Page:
The whether and when and how often of cats possibly paying attention to their owners is the main thing in this week’s Improbable Research podcast. Oh, and lots of Jean Berko Gleason and her cat, Foster.
The mysterious John Schedler or the shadowy Bruce Petschek perhaps did the sound engineering this week.
The Improbable Research podcast is all about research that makes people LAUGH, then THINK — real research, about anything and everything, from everywhere —research that may be good or bad, important or trivial, valuable or worthless. CBS distributes it, on the CBS Play.it web site, and on iTunes and Spotify).
The question : ‘If your house is at risk of flooding, does that make it worth less?’ – has been answered by investigators at the Department of Economics, East Carolina University, US. The research team used a Semiparametric Hedonic Price Function Model combined with Geographic Information System data on National Flood Insurance Program flood zones to evaluate hazards in the coastal housing market of Carteret County, North Carolina. The results were clearcut :
“[…] location within a flood zone lowers property value.“
Before jumping (in)to any financially-significant conclusions though, property owners and potential buyers might like to see a previous study – from the same (lead) author, Profesor Okmyung Bin. Back in 2005, he carried out a somewhat related research project – again examining the effects of proximity to water (in particular open water wetlands) on property values.
“The results indicate that proximity to open water wetlands has a positive association with property values […]“
“We demonstrated that houses surrounded by sharp leaf vegetation (SLV) were evaluated as more expensive than houses surrounded by round leaf vegetation (RLV)”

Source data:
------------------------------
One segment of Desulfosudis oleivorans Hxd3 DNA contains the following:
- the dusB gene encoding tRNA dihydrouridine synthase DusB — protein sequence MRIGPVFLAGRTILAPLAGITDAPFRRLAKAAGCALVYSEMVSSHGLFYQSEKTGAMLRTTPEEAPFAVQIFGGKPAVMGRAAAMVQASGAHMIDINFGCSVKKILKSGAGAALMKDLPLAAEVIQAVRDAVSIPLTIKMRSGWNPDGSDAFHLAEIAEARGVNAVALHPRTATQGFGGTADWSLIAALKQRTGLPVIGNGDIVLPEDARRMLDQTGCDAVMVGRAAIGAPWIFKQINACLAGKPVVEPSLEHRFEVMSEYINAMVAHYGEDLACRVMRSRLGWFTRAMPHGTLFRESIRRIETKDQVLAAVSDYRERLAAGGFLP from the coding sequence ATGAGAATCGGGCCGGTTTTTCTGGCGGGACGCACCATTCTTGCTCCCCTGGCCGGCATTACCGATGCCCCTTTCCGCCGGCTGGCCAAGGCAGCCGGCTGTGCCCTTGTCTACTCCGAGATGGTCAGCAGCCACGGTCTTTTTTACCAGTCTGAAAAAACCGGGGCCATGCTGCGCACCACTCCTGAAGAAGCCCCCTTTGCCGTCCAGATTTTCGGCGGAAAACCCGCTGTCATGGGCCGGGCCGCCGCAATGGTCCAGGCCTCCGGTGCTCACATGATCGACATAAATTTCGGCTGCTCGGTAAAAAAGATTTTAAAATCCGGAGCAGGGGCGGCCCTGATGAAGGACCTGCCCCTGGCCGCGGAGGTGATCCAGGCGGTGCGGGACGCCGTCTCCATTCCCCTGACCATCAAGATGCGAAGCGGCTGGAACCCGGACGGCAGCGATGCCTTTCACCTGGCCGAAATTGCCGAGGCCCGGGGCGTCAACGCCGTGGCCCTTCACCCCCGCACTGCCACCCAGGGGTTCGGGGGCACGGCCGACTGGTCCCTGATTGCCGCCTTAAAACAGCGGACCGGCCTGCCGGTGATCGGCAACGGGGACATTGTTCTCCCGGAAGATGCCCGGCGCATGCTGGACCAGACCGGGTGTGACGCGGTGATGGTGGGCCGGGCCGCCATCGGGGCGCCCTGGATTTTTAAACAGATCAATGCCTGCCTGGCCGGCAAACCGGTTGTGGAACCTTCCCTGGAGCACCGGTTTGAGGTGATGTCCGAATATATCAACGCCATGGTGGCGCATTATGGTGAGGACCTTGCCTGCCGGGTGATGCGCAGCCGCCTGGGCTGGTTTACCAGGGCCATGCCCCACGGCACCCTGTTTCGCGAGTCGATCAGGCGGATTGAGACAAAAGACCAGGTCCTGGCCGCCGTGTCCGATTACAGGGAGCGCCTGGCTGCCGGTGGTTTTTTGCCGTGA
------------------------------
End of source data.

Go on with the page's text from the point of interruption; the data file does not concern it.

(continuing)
Thus, the house shown above right was rated (by non-expert experimental raters recruited through Amazon MTurk) as being worth less than the same house when shown surrounded by palm-like vegetation. But, you may ask, “Why?” In which case, the authors have an explanation for you :
“The perceived higher values and safety of houses surrounded by palms is attributed to the association of palms with suitable and stable living environments. Furthermore, preference for palm habitats may have deep roots of human evolution in African savannas.”
Coming Soon : The ups and downs of waterside properties
If you dribble a drop of ouzo (which ouzo vendors assure us is Greece’s most popular drink) a dribbling that can easily happen if you have drunk many drops of ouzo, what happens to that drop? A newly published study peers tightly at that question:
“[There are] four life phases: In phase I, the spherical cap-shaped droplet remains transparent while the more volatile ethanol is evaporating, preferentially at the rim of the drop because of the singularity there. This leads to a local ethanol concentration reduction and correspondingly to oil droplet nucleation there. This is the beginning of phase II, in which oil microdroplets quickly nucleate in the whole drop, leading to its milky color that typifies the so-called “Ouzo effect.” Once all ethanol has evaporated, the drop, which now has a characteristic nonspherical cap shape, has become clear again, with a water drop sitting on an oil ring (phase III), finalizing the phase inversion. Finally, in phase IV, all water has evaporated, leaving behind a tiny spherical cap-shaped oil drop.”
The University of Twente produced a celebratory press release. A couple of videos illustrate these goings on:
BONUS: An old video of how ouzo is said to be made: